The ruby ball cactus, also known as the red cap cactus or the moon cactus, is a grafted specimen. The colorful red top (the sicon; is Gymnocalycium mihanovichii - the name refers to the flower buds bearing no hair or spines). The lower green cactus host portion can be any number of species, but is usually a Hylocereus cactus.
Like many cacti, these plants prefer a drying period between waterings, even to the point where they slightly wilt. When you water, however, you should water deeply. The plant will noticeably plump up. It is imperative that the cactus is not exposed to prolonged dampness and standing water, which can cause root rot to develop. A rich, fast-draining cactus mix with a low pH is ideal. Look for a bright area, but not so bright that the color of the top begins to wash out.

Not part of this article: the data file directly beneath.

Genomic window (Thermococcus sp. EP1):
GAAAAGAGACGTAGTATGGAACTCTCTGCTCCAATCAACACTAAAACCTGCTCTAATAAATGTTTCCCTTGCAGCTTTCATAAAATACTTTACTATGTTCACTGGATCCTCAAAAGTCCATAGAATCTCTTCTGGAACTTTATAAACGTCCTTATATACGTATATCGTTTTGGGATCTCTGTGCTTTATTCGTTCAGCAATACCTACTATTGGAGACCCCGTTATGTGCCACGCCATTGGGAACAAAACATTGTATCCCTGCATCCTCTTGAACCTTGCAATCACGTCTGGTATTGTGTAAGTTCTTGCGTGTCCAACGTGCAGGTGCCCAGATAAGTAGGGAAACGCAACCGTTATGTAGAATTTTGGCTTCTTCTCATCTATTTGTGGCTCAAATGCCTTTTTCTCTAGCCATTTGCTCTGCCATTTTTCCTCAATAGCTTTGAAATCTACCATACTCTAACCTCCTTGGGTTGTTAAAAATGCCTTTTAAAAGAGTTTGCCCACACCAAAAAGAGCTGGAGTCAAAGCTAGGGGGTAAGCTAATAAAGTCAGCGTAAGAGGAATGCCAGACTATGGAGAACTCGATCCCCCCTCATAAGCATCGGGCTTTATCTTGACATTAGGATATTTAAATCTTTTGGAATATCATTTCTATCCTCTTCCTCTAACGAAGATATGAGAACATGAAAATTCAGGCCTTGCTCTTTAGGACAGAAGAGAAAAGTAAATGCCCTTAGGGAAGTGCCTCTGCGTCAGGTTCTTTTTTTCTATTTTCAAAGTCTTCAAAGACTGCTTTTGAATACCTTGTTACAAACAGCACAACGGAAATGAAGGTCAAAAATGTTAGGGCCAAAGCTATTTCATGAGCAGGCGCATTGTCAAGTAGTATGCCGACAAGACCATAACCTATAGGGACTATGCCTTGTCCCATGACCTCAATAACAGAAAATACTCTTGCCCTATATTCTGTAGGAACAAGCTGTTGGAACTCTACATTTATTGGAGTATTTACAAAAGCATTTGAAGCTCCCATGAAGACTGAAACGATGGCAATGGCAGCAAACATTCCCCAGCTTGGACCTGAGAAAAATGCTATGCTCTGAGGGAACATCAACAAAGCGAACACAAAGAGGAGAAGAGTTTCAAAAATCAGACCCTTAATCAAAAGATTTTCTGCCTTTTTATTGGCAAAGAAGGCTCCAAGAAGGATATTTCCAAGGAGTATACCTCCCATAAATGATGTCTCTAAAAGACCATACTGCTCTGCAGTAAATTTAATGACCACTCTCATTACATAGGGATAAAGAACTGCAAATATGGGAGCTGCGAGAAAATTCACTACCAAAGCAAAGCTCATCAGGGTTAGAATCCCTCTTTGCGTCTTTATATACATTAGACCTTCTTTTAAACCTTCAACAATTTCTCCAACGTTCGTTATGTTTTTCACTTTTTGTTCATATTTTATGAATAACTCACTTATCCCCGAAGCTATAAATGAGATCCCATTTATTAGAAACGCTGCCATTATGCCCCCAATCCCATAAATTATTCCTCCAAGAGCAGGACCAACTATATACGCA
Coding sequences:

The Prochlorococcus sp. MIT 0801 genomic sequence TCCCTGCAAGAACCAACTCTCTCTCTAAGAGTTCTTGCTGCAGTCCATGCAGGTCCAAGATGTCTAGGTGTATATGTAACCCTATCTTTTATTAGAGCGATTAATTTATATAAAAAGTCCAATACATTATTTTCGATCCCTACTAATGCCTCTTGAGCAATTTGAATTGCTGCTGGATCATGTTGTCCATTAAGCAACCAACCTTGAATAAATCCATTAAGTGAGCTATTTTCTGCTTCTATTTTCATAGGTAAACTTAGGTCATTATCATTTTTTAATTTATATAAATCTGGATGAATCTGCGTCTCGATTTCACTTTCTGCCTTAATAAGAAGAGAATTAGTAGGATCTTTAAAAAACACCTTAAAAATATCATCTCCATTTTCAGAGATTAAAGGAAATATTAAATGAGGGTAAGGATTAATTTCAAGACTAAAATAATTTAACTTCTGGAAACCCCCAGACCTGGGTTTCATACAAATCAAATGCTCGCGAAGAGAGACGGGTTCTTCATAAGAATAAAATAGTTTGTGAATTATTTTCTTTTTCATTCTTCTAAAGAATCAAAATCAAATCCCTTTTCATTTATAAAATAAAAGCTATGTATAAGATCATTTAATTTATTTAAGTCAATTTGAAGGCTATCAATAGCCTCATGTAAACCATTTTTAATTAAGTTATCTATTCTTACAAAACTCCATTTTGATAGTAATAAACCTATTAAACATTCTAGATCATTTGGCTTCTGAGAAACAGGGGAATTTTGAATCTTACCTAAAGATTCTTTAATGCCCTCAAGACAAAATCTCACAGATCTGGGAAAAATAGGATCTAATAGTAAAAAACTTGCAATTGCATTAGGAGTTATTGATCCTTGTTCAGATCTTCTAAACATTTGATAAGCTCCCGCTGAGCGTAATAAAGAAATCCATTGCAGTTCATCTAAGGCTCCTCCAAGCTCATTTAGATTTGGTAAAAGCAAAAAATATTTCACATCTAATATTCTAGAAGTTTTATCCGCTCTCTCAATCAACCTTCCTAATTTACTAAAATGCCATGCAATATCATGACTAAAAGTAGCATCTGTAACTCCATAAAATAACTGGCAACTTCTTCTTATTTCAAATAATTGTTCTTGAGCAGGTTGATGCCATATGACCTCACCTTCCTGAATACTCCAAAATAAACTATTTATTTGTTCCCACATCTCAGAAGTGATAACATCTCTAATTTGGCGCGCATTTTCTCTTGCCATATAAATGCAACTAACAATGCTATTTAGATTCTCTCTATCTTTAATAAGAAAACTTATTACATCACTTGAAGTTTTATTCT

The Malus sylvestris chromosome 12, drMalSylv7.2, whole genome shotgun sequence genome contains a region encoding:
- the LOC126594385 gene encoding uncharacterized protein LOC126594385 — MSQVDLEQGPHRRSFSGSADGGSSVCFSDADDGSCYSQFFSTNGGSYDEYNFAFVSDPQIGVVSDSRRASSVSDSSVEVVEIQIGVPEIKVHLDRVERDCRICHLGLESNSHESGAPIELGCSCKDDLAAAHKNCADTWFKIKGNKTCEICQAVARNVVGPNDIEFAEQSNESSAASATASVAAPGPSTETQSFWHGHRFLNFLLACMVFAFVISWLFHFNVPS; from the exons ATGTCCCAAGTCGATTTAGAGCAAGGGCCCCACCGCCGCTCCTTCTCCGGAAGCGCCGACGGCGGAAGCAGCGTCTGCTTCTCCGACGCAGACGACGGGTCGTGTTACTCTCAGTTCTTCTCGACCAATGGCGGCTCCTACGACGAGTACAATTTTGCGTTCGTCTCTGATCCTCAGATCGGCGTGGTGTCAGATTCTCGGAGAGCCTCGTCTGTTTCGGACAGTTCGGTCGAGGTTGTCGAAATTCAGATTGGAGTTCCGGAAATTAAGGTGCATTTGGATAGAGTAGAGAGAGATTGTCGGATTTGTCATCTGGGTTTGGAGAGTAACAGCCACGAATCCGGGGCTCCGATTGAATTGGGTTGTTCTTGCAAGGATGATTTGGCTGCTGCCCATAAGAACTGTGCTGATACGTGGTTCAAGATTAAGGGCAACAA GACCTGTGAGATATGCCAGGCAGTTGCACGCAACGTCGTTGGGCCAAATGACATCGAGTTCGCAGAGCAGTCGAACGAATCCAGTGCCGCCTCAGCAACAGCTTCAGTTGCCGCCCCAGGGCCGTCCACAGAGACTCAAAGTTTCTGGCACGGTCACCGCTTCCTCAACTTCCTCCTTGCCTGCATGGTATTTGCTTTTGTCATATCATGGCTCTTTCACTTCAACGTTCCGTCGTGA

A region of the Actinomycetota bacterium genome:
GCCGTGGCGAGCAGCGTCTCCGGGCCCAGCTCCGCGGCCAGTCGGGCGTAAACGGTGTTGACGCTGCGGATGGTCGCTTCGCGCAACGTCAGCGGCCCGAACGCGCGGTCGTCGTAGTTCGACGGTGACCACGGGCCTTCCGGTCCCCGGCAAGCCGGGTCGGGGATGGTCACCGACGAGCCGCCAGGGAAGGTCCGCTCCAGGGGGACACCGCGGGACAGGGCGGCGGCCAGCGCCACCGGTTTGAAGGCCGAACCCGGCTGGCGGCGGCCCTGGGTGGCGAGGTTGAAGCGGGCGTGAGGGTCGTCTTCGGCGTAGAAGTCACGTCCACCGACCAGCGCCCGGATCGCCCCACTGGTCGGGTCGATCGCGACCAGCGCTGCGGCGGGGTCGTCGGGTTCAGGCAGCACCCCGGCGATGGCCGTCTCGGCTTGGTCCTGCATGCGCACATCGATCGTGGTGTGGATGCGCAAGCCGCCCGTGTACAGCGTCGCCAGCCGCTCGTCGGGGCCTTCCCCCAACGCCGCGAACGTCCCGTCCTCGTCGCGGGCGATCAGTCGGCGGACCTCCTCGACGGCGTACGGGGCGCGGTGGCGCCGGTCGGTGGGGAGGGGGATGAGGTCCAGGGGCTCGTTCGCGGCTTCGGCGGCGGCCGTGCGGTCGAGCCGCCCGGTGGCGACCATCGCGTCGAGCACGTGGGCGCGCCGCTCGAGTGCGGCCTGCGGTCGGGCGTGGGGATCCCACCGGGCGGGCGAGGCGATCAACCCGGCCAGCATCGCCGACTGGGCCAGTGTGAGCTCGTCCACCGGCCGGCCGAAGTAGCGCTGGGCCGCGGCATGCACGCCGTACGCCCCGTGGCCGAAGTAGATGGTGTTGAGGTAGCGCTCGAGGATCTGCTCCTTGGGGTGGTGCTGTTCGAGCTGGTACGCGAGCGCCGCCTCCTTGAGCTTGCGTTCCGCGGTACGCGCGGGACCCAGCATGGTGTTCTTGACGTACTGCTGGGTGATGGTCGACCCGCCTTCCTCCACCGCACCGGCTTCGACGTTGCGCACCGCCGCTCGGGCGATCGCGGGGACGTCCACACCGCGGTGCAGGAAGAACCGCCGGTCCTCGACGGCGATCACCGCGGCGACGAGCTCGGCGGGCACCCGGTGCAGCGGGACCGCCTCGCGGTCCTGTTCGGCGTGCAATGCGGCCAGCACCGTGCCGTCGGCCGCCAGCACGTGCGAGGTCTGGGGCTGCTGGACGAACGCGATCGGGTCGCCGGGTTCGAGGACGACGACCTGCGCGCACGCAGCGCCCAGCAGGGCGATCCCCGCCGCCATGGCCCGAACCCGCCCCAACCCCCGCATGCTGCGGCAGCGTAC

There are many unique varieties of Gymnocalycium mihanovichii cacti, as these are collectors' plants with a wide following. The appearance can vary widely, depending on what species within the Hylocereus genus has been used as the host, and on the appearance of the upper sicon, which is generally a mutated strain of various Gymnocalycium mihanovichii cultivars. They can be red, orange, purplish, yellow, or even white. Older plants sometimes flower with pink blooms during the summer.